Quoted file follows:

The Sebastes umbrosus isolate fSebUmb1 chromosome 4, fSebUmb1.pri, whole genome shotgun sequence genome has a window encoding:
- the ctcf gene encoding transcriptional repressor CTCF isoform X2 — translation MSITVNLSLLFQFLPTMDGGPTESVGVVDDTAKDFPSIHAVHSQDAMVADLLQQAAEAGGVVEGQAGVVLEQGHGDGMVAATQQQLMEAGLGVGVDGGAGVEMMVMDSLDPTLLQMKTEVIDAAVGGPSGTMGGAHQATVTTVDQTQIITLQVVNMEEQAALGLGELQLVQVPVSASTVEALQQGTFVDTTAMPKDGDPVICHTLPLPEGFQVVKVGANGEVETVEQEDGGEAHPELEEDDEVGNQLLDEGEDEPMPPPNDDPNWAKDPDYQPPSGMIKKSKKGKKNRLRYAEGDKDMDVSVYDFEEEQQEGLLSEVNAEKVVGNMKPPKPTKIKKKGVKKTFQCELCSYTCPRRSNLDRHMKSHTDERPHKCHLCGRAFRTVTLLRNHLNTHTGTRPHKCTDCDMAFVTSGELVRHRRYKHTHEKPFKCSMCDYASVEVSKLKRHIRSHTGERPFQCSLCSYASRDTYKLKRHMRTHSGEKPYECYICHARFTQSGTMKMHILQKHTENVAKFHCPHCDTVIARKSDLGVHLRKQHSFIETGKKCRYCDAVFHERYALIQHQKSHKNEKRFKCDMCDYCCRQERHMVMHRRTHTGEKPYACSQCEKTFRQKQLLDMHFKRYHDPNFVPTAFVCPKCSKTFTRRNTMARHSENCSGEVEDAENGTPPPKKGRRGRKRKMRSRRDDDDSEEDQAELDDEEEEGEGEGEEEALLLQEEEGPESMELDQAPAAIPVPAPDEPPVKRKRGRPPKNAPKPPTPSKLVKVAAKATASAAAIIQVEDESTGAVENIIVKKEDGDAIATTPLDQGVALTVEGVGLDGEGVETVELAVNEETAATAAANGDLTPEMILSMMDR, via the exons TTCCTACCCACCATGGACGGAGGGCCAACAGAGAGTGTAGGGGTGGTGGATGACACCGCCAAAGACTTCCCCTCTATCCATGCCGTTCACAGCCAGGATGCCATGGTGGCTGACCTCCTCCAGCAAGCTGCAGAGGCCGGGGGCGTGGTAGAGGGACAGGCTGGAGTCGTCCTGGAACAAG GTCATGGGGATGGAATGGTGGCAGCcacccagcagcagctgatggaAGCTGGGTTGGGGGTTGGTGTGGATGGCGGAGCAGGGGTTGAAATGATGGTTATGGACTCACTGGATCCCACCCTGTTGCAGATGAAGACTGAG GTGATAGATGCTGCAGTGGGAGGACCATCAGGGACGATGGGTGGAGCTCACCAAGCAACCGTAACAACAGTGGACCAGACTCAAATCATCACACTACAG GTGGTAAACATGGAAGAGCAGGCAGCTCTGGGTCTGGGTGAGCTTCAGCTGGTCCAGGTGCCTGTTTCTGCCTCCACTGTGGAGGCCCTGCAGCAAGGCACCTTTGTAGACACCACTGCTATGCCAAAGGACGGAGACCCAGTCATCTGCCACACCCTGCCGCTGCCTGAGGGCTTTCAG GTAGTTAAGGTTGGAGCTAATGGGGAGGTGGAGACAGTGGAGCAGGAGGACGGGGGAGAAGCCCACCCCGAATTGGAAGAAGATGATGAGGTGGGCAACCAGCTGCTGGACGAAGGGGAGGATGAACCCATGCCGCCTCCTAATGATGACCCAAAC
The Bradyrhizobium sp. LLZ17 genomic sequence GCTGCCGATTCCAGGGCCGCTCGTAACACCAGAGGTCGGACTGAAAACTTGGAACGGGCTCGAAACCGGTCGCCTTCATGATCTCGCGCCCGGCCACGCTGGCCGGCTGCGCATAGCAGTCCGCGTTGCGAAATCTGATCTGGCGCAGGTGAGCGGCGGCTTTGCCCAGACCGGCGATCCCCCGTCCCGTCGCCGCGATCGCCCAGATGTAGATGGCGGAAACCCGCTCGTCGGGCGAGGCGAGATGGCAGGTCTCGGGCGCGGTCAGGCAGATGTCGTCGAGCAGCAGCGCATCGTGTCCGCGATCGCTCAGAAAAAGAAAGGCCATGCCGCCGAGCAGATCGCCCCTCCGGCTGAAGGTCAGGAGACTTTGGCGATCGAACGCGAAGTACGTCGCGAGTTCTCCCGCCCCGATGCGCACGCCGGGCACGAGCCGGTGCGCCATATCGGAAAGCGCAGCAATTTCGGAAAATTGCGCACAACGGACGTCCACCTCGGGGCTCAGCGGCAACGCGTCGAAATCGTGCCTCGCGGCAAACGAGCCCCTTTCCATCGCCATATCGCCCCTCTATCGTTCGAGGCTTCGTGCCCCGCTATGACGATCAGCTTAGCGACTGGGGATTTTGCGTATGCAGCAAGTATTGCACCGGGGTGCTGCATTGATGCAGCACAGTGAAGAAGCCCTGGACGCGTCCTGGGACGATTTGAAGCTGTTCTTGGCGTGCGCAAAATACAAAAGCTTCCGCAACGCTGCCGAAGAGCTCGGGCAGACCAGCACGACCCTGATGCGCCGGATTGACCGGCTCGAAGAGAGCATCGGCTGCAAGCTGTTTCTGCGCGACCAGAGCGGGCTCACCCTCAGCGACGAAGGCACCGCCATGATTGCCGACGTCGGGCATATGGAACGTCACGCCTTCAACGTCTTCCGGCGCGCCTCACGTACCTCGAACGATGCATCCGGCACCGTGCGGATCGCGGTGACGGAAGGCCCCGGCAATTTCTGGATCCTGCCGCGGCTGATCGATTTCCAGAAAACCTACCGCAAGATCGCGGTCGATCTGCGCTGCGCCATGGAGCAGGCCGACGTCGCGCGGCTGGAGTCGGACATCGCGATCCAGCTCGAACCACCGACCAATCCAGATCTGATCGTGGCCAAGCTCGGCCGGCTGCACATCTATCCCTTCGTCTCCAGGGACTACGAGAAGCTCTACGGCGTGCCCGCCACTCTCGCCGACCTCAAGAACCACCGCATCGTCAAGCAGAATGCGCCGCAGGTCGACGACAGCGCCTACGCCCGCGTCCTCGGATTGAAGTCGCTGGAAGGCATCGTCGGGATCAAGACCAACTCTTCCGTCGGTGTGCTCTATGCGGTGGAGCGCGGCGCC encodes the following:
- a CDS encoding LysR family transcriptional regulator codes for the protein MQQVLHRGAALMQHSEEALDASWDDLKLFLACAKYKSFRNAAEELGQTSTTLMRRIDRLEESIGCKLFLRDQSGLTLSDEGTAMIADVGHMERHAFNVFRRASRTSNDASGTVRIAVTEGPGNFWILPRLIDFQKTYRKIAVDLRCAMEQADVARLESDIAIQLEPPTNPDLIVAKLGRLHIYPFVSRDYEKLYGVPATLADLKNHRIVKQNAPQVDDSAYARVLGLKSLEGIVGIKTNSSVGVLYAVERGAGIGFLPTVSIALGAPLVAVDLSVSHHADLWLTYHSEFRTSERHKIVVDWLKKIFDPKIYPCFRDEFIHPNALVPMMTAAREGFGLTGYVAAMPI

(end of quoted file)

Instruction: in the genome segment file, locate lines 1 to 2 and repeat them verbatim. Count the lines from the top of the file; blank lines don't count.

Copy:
The Sebastes umbrosus isolate fSebUmb1 chromosome 4, fSebUmb1.pri, whole genome shotgun sequence genome has a window encoding:
- the ctcf gene encoding transcriptional repressor CTCF isoform X2 — translation MSITVNLSLLFQFLPTMDGGPTESVGVVDDTAKDFPSIHAVHSQDAMVADLLQQAAEAGGVVEGQAGVVLEQGHGDGMVAATQQQLMEAGLGVGVDGGAGVEMMVMDSLDPTLLQMKTEVIDAAVGGPSGTMGGAHQATVTTVDQTQIITLQVVNMEEQAALGLGELQLVQVPVSASTVEALQQGTFVDTTAMPKDGDPVICHTLPLPEGFQVVKVGANGEVETVEQEDGGEAHPELEEDDEVGNQLLDEGEDEPMPPPNDDPNWAKDPDYQPPSGMIKKSKKGKKNRLRYAEGDKDMDVSVYDFEEEQQEGLLSEVNAEKVVGNMKPPKPTKIKKKGVKKTFQCELCSYTCPRRSNLDRHMKSHTDERPHKCHLCGRAFRTVTLLRNHLNTHTGTRPHKCTDCDMAFVTSGELVRHRRYKHTHEKPFKCSMCDYASVEVSKLKRHIRSHTGERPFQCSLCSYASRDTYKLKRHMRTHSGEKPYECYICHARFTQSGTMKMHILQKHTENVAKFHCPHCDTVIARKSDLGVHLRKQHSFIETGKKCRYCDAVFHERYALIQHQKSHKNEKRFKCDMCDYCCRQERHMVMHRRTHTGEKPYACSQCEKTFRQKQLLDMHFKRYHDPNFVPTAFVCPKCSKTFTRRNTMARHSENCSGEVEDAENGTPPPKKGRRGRKRKMRSRRDDDDSEEDQAELDDEEEEGEGEGEEEALLLQEEEGPESMELDQAPAAIPVPAPDEPPVKRKRGRPPKNAPKPPTPSKLVKVAAKATASAAAIIQVEDESTGAVENIIVKKEDGDAIATTPLDQGVALTVEGVGLDGEGVETVELAVNEETAATAAANGDLTPEMILSMMDR, via the exons TTCCTACCCACCATGGACGGAGGGCCAACAGAGAGTGTAGGGGTGGTGGATGACACCGCCAAAGACTTCCCCTCTATCCATGCCGTTCACAGCCAGGATGCCATGGTGGCTGACCTCCTCCAGCAAGCTGCAGAGGCCGGGGGCGTGGTAGAGGGACAGGCTGGAGTCGTCCTGGAACAAG GTCATGGGGATGGAATGGTGGCAGCcacccagcagcagctgatggaAGCTGGGTTGGGGGTTGGTGTGGATGGCGGAGCAGGGGTTGAAATGATGGTTATGGACTCACTGGATCCCACCCTGTTGCAGATGAAGACTGAG GTGATAGATGCTGCAGTGGGAGGACCATCAGGGACGATGGGTGGAGCTCACCAAGCAACCGTAACAACAGTGGACCAGACTCAAATCATCACACTACAG GTGGTAAACATGGAAGAGCAGGCAGCTCTGGGTCTGGGTGAGCTTCAGCTGGTCCAGGTGCCTGTTTCTGCCTCCACTGTGGAGGCCCTGCAGCAAGGCACCTTTGTAGACACCACTGCTATGCCAAAGGACGGAGACCCAGTCATCTGCCACACCCTGCCGCTGCCTGAGGGCTTTCAG GTAGTTAAGGTTGGAGCTAATGGGGAGGTGGAGACAGTGGAGCAGGAGGACGGGGGAGAAGCCCACCCCGAATTGGAAGAAGATGATGAGGTGGGCAACCAGCTGCTGGACGAAGGGGAGGATGAACCCATGCCGCCTCCTAATGATGACCCAAAC